Growing up in Toronto, I deemed myself the family photographer in my early teens, being more comfortable behind the camera than in front. I double majored in International Development Studies and Social Anthropology at Dalhousie University from 2009-2013. However I decided to revisit this interest in photography during the summer of 2011 when I enrolled in an intensive photography and media course at Parsons in New York. I threw myself into a new academic direction, a new city, and a new social environment. During this time, I learned to photograph everything that caught my eye. I started to meander without destination and document the bizarre happenings around me; walking alone was fulfilling. Paying attention began to ground me in the present moment and enhance my daily life.

I currently live in Los Angeles, and am entranced by the literal and figurative snapshots I assimilate as I pass through different environments and their living components; which seem to be many different worlds, yet all ‘American’. Of these, I am most drawn to those where I felt elements of the bizarre interacting with the ordinary. I feel a melancholic presence underlying the bright and shiny ethos of the ‘American dream’ and the prosperity we have historically been known to focus on. I want to continue to examine and capture the complexity of what people have come to see as merely average, to create an awareness of the chaos that looms behind the presentation of order and simplicity. I am applying to Masters of Fine Arts programs in and around Los Angeles with the hopes of pursuing photography in a more structured way.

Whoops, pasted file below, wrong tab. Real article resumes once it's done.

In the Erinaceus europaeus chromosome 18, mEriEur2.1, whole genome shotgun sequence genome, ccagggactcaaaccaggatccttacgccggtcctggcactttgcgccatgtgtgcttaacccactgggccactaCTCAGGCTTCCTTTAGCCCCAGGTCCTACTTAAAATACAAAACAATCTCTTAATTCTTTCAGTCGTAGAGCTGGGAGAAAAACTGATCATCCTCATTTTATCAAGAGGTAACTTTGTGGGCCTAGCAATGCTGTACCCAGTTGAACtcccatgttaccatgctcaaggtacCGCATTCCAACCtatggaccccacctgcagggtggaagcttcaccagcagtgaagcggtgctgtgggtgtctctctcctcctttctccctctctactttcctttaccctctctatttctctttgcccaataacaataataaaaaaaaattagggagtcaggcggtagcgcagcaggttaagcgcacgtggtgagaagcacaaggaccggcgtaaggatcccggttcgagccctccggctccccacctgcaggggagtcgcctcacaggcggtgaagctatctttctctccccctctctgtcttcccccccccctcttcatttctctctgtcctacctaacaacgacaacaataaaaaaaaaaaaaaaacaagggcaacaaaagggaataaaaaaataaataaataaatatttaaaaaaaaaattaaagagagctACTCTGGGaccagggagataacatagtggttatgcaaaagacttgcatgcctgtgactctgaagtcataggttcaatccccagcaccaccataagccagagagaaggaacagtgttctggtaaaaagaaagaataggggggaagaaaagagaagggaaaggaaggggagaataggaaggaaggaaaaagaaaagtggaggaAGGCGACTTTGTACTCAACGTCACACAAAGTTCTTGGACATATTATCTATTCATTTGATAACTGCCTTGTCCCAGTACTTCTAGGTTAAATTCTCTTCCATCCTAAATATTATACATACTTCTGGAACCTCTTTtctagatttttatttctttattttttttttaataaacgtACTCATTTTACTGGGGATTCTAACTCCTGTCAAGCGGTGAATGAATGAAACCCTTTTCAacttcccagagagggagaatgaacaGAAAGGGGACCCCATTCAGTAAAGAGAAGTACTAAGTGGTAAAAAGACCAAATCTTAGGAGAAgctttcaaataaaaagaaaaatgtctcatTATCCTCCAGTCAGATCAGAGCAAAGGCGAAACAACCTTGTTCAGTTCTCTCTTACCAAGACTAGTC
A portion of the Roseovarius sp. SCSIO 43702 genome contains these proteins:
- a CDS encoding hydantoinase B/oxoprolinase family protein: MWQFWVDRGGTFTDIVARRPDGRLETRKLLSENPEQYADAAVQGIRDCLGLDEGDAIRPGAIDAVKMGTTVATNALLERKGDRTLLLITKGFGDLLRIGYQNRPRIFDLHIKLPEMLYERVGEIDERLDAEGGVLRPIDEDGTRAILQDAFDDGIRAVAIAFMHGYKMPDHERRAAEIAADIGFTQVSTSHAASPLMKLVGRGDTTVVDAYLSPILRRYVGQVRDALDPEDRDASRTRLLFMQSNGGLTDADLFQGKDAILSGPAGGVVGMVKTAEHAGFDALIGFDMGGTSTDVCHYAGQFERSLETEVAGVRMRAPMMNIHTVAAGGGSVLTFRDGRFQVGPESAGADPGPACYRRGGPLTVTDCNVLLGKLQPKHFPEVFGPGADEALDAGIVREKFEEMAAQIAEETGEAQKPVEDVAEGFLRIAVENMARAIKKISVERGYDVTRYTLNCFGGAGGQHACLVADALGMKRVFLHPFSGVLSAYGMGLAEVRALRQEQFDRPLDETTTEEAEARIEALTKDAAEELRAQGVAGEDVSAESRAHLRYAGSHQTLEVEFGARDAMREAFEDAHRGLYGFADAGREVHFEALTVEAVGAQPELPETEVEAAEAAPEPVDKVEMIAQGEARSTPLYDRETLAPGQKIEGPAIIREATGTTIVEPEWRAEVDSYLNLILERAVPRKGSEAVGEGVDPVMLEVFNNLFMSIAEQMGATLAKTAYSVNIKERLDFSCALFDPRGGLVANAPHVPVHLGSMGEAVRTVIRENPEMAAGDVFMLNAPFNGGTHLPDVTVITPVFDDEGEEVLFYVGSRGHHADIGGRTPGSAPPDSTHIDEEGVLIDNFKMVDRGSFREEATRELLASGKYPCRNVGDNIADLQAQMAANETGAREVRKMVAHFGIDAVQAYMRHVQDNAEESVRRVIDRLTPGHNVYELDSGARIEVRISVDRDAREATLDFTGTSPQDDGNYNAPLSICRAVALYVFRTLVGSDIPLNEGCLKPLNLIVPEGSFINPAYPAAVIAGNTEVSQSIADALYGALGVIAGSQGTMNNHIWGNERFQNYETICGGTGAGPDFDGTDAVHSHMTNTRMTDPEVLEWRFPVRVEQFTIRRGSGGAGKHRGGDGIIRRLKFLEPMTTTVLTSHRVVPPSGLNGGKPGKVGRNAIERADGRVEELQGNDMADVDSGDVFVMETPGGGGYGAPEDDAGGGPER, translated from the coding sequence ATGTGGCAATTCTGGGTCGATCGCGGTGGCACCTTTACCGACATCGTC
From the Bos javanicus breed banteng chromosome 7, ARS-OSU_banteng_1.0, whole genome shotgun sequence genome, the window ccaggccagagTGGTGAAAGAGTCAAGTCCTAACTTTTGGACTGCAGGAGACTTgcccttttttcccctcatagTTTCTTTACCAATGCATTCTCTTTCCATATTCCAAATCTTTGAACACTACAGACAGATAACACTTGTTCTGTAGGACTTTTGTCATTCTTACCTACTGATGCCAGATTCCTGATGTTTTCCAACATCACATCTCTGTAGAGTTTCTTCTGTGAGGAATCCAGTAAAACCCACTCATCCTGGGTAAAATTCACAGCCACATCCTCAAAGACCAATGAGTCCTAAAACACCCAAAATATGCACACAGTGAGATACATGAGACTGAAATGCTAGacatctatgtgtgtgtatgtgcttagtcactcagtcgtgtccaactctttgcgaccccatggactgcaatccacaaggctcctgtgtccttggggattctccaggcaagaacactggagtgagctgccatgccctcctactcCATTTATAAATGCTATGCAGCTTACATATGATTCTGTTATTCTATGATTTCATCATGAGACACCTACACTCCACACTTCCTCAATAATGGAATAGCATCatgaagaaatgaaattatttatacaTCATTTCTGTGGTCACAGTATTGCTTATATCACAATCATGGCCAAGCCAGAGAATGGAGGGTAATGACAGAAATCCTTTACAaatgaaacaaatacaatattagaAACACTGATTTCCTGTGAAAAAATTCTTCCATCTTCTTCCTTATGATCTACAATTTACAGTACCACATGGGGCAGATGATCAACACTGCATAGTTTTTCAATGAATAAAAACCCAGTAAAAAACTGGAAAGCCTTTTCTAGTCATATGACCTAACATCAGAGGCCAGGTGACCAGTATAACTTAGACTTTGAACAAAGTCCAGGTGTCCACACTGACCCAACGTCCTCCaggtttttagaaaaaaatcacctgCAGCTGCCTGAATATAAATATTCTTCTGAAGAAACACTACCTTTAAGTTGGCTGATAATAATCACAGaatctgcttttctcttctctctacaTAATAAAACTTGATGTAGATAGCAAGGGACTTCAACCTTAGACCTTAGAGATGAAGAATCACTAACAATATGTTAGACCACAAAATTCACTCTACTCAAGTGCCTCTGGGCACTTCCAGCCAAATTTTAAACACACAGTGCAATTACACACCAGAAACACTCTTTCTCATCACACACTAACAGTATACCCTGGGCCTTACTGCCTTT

I am committed in my passion to document what I find extraordinary within my sphere of existence. I find meaning in these aspects of my environment and capture them as they appear to me. I want to draw viewers into each photograph and invite them to attempt to resolve that which is looming beneath the surface; to speculate as to the circumstances behind the scene. In recent years I have shot using various 35mm point and shoot cameras and refuse to alter any elements of my photographs before or after taking them. I understand what I’m attracted to and see it as art that is presented to me, with my job being to simply capture and show it. I appreciate how the banal and average can hold meaning, and encourage others to create their own meaning while viewing my work. Bizarre, beautiful, or the two combined as I have come to see them.

Irene Flatley